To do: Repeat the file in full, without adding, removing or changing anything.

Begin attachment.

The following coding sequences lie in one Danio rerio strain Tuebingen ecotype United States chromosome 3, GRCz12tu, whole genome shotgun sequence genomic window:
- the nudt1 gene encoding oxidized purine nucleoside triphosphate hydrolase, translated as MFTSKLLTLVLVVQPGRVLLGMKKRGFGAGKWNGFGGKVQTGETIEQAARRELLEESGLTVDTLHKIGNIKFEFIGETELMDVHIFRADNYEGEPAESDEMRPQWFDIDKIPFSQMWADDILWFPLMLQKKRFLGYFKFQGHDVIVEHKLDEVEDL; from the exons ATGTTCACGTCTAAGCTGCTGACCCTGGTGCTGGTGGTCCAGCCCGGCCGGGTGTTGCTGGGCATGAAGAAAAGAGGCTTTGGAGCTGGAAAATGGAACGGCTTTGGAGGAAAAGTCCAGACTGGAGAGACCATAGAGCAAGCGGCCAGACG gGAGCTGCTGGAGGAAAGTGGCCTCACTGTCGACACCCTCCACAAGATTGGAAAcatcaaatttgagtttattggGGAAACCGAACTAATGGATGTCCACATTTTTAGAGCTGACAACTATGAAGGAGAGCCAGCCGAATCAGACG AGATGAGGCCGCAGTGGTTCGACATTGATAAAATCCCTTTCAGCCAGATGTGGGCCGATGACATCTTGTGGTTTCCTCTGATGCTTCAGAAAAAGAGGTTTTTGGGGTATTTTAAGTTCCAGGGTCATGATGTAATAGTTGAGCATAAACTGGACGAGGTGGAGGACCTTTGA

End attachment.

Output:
The following coding sequences lie in one Danio rerio strain Tuebingen ecotype United States chromosome 3, GRCz12tu, whole genome shotgun sequence genomic window:
- the nudt1 gene encoding oxidized purine nucleoside triphosphate hydrolase, translated as MFTSKLLTLVLVVQPGRVLLGMKKRGFGAGKWNGFGGKVQTGETIEQAARRELLEESGLTVDTLHKIGNIKFEFIGETELMDVHIFRADNYEGEPAESDEMRPQWFDIDKIPFSQMWADDILWFPLMLQKKRFLGYFKFQGHDVIVEHKLDEVEDL; from the exons ATGTTCACGTCTAAGCTGCTGACCCTGGTGCTGGTGGTCCAGCCCGGCCGGGTGTTGCTGGGCATGAAGAAAAGAGGCTTTGGAGCTGGAAAATGGAACGGCTTTGGAGGAAAAGTCCAGACTGGAGAGACCATAGAGCAAGCGGCCAGACG gGAGCTGCTGGAGGAAAGTGGCCTCACTGTCGACACCCTCCACAAGATTGGAAAcatcaaatttgagtttattggGGAAACCGAACTAATGGATGTCCACATTTTTAGAGCTGACAACTATGAAGGAGAGCCAGCCGAATCAGACG AGATGAGGCCGCAGTGGTTCGACATTGATAAAATCCCTTTCAGCCAGATGTGGGCCGATGACATCTTGTGGTTTCCTCTGATGCTTCAGAAAAAGAGGTTTTTGGGGTATTTTAAGTTCCAGGGTCATGATGTAATAGTTGAGCATAAACTGGACGAGGTGGAGGACCTTTGA